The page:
Archive for August, 2015

Fewer kids, more pets—what this world is coming to

NBC’s Today show posted this album yesterday of an Australian dog named Humphrey posing as a newborn baby.  Unbelievable!  This is what the world is coming to—far fewer children and many more animals being welcomed to families.

The latest issue of Bloomberg Businessweek tells this story of a German pet store with a quarter of a million animals—the world’s biggest—to meet the ever-growing demand of empty nesters. I cannot decide what fascinates me more, the video of 32 weird animals for sale, or the “They Never Talk Back” graphic showing how many countries everywhere have increased per capita spending on pets. The United States leads the way with an arrow point well past $120 per person spent on their loved ones, that is, household animals.

“After food, clothing and medicine, the fourth item is cosmetics and the fifth is pets. That’s serious.”

–Pope Francis

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How you can make statistics persuasive for your political cause

For a very unsettling demonstration of statistics being easily biased to whatever result you like, go to this blog by science journalist Christie Aschwanden and chart maker Richie King.  Scroll down to the Hack Your Way To Scientific Glory control panel.  There you can play your hunches as to how Democrats versus Republicans affect the U.S. economy.  With a few changes in how you define the factors and measure the response, the results can be manipulated as you like.  Print out the final statistics and use them to beat up your political opponents.  What fun!

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Achieving a good group photo in more than a blink of an eye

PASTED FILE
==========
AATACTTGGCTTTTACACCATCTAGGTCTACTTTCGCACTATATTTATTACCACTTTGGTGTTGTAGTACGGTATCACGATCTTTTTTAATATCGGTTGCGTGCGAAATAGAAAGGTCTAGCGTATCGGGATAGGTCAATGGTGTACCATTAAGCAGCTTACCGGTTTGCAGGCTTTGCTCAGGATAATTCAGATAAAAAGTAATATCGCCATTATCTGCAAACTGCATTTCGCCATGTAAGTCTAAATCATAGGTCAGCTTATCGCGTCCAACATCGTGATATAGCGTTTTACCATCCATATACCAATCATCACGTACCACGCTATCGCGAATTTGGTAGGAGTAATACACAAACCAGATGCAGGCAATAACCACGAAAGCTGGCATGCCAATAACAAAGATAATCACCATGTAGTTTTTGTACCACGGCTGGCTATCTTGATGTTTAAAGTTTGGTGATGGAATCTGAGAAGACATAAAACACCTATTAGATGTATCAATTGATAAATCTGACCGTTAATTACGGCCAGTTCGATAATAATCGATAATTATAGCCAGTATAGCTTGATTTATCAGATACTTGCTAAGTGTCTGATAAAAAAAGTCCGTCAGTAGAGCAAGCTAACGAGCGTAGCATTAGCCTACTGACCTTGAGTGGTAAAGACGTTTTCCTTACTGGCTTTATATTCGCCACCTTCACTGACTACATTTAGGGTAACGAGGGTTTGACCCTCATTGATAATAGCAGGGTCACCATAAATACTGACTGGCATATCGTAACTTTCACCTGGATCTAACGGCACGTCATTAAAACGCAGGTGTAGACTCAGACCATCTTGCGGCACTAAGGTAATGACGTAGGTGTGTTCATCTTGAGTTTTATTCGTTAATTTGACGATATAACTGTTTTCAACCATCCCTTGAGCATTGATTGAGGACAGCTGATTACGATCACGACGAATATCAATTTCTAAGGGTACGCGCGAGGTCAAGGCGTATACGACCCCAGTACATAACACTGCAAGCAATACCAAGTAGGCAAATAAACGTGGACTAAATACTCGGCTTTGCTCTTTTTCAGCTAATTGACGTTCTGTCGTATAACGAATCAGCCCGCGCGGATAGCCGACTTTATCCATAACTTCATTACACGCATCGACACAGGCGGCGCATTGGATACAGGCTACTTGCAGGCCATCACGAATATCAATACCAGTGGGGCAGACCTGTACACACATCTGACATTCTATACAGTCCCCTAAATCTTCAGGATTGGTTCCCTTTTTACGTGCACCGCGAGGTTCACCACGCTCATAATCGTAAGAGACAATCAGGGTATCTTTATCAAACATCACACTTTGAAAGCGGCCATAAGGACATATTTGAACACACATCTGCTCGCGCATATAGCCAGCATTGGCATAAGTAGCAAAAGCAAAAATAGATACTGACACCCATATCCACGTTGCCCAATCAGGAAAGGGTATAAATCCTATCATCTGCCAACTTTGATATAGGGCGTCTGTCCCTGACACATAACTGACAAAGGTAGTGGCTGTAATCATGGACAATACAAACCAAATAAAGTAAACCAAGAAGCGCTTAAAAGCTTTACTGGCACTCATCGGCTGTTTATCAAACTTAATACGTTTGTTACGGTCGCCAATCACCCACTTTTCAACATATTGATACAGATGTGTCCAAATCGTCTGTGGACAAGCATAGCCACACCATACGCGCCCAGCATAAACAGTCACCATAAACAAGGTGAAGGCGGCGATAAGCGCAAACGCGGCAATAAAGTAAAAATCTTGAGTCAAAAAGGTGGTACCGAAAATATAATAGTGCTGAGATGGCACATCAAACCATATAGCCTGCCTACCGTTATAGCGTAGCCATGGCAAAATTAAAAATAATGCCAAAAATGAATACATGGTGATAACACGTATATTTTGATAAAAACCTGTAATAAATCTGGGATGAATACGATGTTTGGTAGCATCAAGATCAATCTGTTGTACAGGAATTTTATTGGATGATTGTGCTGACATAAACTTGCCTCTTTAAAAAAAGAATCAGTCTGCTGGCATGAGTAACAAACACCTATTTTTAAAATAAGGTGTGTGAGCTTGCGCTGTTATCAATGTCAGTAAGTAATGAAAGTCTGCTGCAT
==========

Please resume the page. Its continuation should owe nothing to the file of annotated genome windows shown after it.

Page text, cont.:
This summer has featured a number of occasions where I got roped into a group photo, always enduring an annoying number of “just one more” shots.  With this in mind, a retrospective in September’s Popular Science on the 25th anniversary of the Ig Nobel awards caught my eye by calling out the 2006 Mathematics award.  This honor went to two Australian researchers who calculated that, for group photos of 20 or fewer people, you must divide the count by three and take that many photos to ensure that everyone’s eyes will be open.Old-historical-photos-bikers

Check out what to do if there are more than 20 in your group, noting that things become hopeless beyond a count of 50, and the underlying statistical calculations detailed in “Blink-free Photos, Guaranteed,” Nic Svenson, Australasian Science, August 2006, p48.

Upon accepting the award for frivolous research, the lead scientist, physicist Piers Barnes, said that

“We are proud to have made a gross simplification of complex physiological and psychological factors backed up with no empirical data. Like many other theories, if enough assumptions are made, we are confident that our expression holds.”

(Source: This phys.org press release.)

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